Health

World recognises the antimicrobial threat

CSE Africa-Asia meet concludes with a call for urgent action against the ‘silent’ but deadly pandemic of AMR, experts say on ground action is slow

P Srininvasan I [email protected]

Jaipur

Antimicrobial Resistance (AMR), a phenomenon whereby disease-causing microbes become resistant to drugs designed to kill them, is estimated to account for 700,000 deaths every year the world over. By 2050, if the world does not take any action, 10 million lives will be at risk every year from this phenomenon, and 90 per cent of them in Asia and Africa.

“We are running out of time in the fight against AMR. We do not have the luxury of words anymore, we need action and we need it now,” stressed Sunita Narain, director general of Centre for Science and Environment (CSE), at the conclusion of a three-day virtual workshop.

The workshop, titled ‘Containing the Silent Pandemic’, was organised by CSE to discuss the future agenda on containing the scourge of AMR through the ‘One-Health’ approach. Over 100 experts from 26 countries attended the workshop, with speakers from Botswana, Ethiopia, Ghana, Malawi, Mozambique, Namibia, Nigeria, South Africa, Tanzania, Uganda, Zambia, Zimbabwe, Afghanistan, Bangladesh, Bhutan, Cambodia, Iran, Malaysia, Nepal, Pakistan, Philippines, Singapore, Sri Lanka, Thailand and Vietnam.

Although the need for action against AMR has been recognised globally, and institutionalised in the form of national action plans (NAPs), on-ground progress has been slow. Anuj Sharma, technical officer-AMR, Lab and IPC, WHO Country Office for India said, ‘We need to priorities and focus on low-hanging fruits and accept that we cannot do everything at the same time. We need political support. We also need to make AMR everybody’s business.” Anthony D So of Johns Hopkins Bloomberg School of Public Health (USA) added, “We need to find the political will to muster funding for NAPs and other AMR action.”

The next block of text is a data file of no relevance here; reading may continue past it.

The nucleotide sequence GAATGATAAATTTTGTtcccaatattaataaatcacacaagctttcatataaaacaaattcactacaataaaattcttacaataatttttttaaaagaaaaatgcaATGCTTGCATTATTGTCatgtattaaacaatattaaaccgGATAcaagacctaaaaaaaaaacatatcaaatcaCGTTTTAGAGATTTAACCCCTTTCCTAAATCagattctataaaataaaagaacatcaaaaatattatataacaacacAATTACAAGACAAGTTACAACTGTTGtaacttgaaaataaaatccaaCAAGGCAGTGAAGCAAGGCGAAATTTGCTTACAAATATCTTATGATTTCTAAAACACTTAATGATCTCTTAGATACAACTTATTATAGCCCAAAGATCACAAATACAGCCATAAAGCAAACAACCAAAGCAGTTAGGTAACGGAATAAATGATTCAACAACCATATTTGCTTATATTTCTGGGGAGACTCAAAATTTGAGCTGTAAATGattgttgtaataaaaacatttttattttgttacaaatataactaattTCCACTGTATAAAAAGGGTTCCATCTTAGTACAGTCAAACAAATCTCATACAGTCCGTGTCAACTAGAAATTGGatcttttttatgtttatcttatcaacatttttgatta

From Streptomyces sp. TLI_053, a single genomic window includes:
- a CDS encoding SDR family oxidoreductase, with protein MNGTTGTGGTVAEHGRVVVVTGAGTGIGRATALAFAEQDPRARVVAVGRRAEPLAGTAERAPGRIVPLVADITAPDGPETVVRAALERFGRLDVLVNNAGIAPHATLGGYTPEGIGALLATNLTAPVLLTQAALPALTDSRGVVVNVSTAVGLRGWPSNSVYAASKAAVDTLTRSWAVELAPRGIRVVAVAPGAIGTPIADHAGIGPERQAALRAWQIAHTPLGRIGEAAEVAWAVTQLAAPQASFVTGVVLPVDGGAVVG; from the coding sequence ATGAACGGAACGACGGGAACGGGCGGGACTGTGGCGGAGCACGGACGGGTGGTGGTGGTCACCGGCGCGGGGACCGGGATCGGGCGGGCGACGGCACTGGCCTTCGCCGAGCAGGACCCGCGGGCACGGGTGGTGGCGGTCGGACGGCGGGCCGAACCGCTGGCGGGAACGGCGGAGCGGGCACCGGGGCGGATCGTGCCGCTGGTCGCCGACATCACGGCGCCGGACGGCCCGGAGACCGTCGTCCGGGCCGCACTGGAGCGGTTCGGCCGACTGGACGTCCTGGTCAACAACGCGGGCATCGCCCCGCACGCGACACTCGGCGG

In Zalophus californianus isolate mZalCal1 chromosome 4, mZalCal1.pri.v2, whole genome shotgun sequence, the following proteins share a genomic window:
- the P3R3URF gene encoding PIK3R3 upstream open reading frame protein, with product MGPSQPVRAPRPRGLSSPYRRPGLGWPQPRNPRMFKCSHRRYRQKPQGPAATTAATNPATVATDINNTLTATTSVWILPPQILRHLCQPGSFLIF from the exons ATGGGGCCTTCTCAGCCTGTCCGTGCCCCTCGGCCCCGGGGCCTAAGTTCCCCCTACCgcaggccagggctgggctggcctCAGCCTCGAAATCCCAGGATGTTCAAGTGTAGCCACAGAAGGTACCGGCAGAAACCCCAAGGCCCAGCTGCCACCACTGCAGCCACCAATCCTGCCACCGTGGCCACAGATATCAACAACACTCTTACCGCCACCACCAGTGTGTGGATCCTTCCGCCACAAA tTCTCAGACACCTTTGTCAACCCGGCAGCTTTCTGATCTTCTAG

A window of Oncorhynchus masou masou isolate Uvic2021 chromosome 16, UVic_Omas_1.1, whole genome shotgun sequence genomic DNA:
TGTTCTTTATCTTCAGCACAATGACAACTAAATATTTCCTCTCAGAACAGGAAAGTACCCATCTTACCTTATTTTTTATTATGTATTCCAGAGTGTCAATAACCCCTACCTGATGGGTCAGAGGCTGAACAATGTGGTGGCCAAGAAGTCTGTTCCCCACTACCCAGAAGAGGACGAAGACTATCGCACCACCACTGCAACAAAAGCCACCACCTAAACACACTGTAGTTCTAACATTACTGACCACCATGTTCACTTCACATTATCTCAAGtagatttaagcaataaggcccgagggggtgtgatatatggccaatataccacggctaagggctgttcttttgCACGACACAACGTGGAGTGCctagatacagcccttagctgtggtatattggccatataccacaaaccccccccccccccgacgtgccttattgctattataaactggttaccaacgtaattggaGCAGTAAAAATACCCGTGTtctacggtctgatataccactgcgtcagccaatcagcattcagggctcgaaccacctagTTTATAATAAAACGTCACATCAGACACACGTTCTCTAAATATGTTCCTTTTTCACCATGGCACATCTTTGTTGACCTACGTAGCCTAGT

“ On containment of AMR LMIC (low and middle income countries) agendas should be given due importance when designing global guidelines. The financial, social and environmental realities in the Global South do not render themselves to a universal action protocol.” – Amit Khurana, programme director, food safety and toxins unit, CSE.

Narain also underlined the importance of a preventative agenda on AMR. “We cannot follow the trajectory of the developed world in the developing world, of first polluting and then cleaning. The cost of cleaning is high and we cannot afford it. Therefore, we need a preventative agenda in the developing world, to minimise pollution due to and overuse of antimicrobial drugs.” Many panelists spoke about the slow pace of action against AMR, a pandemic deadlier than COVID-19. “We need to rope in all stakeholders — civil society, media, educators, students, etc — to raise awareness about AMR and the need for immediate action against it,” said Khurana. Timothy Jinks, Head of Drug Resistant Infections Priority Programme, Wellcome Trust, added a cautionary note: “The issue of tackling AMR is complex, but this complexity should not be allowed to become a barrier to act. We have enough information and clarity to act. We must act now. Time is running out.”

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